14 Tips for Getting Rid of Dust Mites

I don’t like to think that dust mites are in my bed, but not thinking about them won’t make them go away.  Dust mites live in soft furnishings, soft toys, carpet, curtains and your bed. 

They live where there is a good source of food; mainly discarded flakes of our skin.  Dust mites love a dark, warm, moist place to live.  They hate the sunshine and high temperature.

You’ll never get rid of all of them, but here are some ways to dramatically reduce their numbers:

Tips that will cost little or nothing

  1. Don’t make your bed

You were probably taught to make your bed every morning when you were a child.  By making the bed, you are ensuring that your dust mites have a great day.   Leave your bed as it is when you get up.  The humidity created by your body will drop, the moisture will disappear, and the dust mites will die.

  1. Wash sheets and pillowcases weekly

Wash your bedding in hot water at least once a week.  Dry them in the sunshine if possible, or in a hot dryer.

  1. Keep the clutter down

  • Remove most of the dust collectors from your bedroom.
  • Keep the remaining items free of dust.
  • Remove soft toys. If one toy is very precious, wash in hot water on a monthly basis.
  • Keep your books and magazines in storage containers.
  1. Flip your mattress

If you have a two-sided mattress, flipping it every couple of months will deprive the dust mites of their happy home.

  1. Control the temperature

Dust mites like warm places, and do best in temperatures of 75°F to 80°F.  Setting your temperature to around 70°F will make your home less appealing to dust mites.

  1. Your pet’s fur can transport dust mites

  • Brush your pet regularly.
  • Change/wash their bedding regularly.
  • Keep them out of your bedroom, if possible.
  1. Get rid of your feather duster

Use a damp cloth when dusting and rinse often.  Using a feather duster or a dry cloth just moves the dust around.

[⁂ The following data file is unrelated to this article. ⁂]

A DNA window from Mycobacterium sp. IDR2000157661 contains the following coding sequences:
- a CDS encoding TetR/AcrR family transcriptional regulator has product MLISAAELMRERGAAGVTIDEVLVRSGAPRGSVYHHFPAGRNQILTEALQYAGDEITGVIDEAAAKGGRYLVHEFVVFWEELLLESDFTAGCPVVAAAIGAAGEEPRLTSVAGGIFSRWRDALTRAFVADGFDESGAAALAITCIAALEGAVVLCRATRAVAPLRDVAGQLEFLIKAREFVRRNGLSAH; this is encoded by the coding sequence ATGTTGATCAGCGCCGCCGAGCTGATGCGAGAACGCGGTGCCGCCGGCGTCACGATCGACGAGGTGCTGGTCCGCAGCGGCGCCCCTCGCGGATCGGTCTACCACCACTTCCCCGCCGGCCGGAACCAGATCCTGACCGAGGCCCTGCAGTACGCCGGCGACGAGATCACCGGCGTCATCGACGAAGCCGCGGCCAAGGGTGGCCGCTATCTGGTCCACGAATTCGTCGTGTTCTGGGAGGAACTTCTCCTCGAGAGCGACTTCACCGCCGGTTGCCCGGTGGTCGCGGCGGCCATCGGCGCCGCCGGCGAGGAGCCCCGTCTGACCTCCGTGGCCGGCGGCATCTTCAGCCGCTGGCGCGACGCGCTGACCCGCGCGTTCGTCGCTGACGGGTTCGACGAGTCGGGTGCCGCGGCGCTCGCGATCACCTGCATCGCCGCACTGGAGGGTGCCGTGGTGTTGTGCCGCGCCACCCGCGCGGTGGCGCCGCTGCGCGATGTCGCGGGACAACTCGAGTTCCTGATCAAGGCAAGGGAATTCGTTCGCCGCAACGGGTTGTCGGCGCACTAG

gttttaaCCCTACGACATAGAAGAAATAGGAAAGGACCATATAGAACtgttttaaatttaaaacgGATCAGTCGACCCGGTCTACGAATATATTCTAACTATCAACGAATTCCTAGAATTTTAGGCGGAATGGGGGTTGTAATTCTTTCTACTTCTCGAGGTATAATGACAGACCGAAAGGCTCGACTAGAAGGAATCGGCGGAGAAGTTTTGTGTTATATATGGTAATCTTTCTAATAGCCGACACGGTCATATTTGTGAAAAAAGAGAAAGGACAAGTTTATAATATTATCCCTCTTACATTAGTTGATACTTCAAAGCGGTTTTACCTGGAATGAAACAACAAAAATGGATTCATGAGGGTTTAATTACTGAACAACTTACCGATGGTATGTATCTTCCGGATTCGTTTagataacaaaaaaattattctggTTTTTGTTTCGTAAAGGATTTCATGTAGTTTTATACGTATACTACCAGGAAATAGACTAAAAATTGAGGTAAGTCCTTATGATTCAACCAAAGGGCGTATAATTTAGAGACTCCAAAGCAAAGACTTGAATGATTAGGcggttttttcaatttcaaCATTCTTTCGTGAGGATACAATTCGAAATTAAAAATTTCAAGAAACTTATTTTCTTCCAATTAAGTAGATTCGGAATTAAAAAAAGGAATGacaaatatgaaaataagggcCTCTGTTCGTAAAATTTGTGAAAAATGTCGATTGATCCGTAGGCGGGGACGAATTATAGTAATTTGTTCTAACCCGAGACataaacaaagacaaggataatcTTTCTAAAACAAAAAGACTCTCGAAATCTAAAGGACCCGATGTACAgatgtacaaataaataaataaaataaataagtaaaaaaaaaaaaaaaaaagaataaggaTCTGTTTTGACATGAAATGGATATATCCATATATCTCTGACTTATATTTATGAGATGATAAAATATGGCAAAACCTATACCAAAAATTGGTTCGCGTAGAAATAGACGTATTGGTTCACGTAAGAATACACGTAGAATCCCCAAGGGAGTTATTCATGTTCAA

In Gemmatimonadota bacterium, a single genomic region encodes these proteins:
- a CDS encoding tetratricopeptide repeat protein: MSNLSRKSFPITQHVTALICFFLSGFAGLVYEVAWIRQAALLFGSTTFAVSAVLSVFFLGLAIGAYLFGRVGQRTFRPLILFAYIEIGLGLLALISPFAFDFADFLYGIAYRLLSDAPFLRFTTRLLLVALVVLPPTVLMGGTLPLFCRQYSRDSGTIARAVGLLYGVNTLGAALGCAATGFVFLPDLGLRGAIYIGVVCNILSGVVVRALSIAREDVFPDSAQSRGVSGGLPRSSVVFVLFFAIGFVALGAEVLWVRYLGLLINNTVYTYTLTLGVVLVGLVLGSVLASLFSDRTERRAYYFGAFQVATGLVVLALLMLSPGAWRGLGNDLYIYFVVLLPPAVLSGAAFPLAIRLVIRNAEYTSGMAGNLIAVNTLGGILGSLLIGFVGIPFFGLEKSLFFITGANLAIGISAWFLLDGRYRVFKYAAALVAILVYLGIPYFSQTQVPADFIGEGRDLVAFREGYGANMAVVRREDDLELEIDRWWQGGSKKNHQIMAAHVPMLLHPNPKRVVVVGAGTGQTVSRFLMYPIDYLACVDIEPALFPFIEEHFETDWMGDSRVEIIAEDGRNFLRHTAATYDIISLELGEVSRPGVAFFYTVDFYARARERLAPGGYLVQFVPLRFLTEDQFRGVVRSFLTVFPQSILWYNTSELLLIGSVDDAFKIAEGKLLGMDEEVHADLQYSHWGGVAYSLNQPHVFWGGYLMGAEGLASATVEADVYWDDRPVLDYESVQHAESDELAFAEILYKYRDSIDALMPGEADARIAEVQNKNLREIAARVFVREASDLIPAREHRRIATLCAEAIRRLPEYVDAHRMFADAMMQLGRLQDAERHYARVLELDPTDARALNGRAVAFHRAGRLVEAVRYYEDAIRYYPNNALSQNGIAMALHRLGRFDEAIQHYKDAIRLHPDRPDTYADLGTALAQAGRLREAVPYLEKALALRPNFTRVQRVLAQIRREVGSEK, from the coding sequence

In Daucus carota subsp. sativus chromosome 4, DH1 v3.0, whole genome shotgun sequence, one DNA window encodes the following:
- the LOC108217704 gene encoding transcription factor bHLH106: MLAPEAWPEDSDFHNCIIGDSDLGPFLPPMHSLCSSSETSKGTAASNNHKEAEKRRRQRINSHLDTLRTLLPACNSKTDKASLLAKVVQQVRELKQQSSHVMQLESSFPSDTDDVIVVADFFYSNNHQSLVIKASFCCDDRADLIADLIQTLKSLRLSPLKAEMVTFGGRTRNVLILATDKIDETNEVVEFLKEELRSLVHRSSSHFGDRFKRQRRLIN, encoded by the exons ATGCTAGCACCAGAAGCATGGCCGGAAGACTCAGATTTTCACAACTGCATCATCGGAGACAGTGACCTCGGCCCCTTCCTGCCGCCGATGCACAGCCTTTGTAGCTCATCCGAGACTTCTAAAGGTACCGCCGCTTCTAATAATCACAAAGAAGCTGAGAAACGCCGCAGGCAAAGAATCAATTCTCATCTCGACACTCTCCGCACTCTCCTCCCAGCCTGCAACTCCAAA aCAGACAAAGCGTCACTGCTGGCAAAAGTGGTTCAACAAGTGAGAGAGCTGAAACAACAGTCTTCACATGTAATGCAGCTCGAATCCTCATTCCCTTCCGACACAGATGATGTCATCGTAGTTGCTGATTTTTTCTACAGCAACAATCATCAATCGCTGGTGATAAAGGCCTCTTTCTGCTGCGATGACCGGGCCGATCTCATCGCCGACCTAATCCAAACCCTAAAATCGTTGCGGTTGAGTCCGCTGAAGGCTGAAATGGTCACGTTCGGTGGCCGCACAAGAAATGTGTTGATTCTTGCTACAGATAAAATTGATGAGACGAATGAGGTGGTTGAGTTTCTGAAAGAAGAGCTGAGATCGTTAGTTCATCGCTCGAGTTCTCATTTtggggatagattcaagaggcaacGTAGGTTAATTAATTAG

1. Deodorize your fabric covered mattress

  • Do not use this tip with a latex mattress or on the foam part of a mattress.

  • Place a box of baking soda into a large container.
  • Add 15 to 20 drops of a relaxing essential oil, such as lavender.
  • Place the lid on the container and shake it to mix the liquid through.
  • Spread the baking soda over your mattress while the bedding is in the wash.
  • Leave it to settle for about an hour.
  • Vacuum carefully to ensure all of the baking soda is sucked up. Pay particular attention to the seams.
  • The dust mites will be vacuumed along with the baking soda!

 

 Tips that may have a cost

  1. Defend your bedding

Protect your mattress, pillow, and doona with an anti-allergen cover.  The cover will prevent your flakes of skin from becoming food for mites.  Wash the covers at least every 2 months.

  1. Consider removing the wall to wall carpet from your bedroom

Carpets are a favorite hiding spot for dust mites.  A hard surface such as bare boards, tiles or vinyl is no place for a dust mite and is very easy to keep clean.  You can still have rugs, but make sure they are washable.  Air them in the sunshine when possible.

  1. Are your curtains a retirement home for dust mites?

Ensure that your curtains are washable or dry cleanable.  Clean them every 2 months.  Blinds are also a good choice, but you need to keep them free of dust.

  1.  Vacuum with a HEPA filter

Consider purchasing a vacuum cleaner with a High-Efficiency Particulate Air filter.  Add your mattress to your list of floors and soft furnishings to vacuum.  If you are allergic, wear a mask while vacuuming, and then leave the room for 20 to 30 minutes to allow the air to settle.  The filter needs to be replaced yearly.

  1. Use a heating pad

Turn your heating pad up to the highest temperature before bed time.  Dust mites don’t like to be too hot.  Don’t forget to turn it down or off when you get into bed.

  1. Use a dehumidifier

Dust mites love high humidity.  Consider purchasing a dehumidifier for use in the bedroom.  Try to keep humidity at around 50%.

You can evict those dust mites!

 

 

 

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